The world ceased to be unipolar by the mid-2010s, when Western scenarios of "humanitarian intervention" (Yugoslavia, Libya) no longer worked, but it is too early to talk about true multipolarity ...
In recent years, in a number of regions of the world (Syria, Venezuela, Belarus and other countries), attempts at "colour revolutions" have failed as their “cavalry assaults” have been successfully repulsed. However, the initial success of these “anti-Maidans” is later replaced by the practical difficulties of economic reconstruction, overcoming the sanctions pressure from the Western countries
as well as long-term
retention in the ideological field.
The scattered forces of non-Western countries succumb to the structural power of the "Collective West" - a concept introduced to the international political economy about 30 years ago by the British researcher Susan Strange (1923-1998). It is “power that shapes frameworks within which states, institutions, and individuals are interrelated".
According to Susan Strange, the primary structure of power in the world economy is determined by four main areas: the security structure institutions of the "Collective West" (NATO), the structure of production (OECD), its financial structure (Bretton Woods Institutions) and its framework for the dissemination of knowledge and ideas.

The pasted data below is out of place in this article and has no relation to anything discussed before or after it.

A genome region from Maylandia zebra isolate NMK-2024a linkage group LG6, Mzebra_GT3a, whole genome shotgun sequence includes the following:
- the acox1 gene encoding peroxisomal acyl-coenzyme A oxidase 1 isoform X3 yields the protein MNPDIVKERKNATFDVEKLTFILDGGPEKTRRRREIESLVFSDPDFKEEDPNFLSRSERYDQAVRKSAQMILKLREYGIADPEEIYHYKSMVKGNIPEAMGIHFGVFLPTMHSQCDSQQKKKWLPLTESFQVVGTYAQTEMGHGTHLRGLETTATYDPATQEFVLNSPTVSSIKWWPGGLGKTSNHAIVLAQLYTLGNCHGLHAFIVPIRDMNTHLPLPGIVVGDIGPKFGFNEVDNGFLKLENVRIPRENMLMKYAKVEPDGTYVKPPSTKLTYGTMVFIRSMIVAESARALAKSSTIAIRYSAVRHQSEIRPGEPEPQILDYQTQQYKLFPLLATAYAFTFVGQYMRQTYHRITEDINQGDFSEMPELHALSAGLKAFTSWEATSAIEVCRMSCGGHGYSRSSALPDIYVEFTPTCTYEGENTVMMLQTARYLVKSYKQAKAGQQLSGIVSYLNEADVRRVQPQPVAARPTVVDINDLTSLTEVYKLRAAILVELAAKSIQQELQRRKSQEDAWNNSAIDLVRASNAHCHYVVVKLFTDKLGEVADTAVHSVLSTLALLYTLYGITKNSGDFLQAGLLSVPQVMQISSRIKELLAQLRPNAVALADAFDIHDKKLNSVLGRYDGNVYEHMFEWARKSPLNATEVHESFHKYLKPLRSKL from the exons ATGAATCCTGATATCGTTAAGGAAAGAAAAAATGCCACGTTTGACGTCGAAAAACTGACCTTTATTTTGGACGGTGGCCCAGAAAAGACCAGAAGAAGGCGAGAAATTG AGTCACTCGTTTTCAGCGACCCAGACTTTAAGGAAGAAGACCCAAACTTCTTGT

In the 1990-2010s. NATO military contingents took part in the "management" of a number of armed conflicts,
including Iraq, Libya, Sudan and other countries - far beyond the Euro-Atlantic area. In fact, NATO, as a structural force of the "Collective West", being at the peak of the "unipolar moment"
has taken over global security governance. After the US withdrawal from Afghanistan in 2021, the reduction of the contingent in Iraq and Libya, and the regrouping of coalition forces in the engineering and technical personnel, a “power vacuum” has formed in the interior of Eurasia - a lack of a structuring force capable of taking responsibility, for example, for post-conflict settlement in Afghanistan, the Middle East in the interests of stability in Eurasia.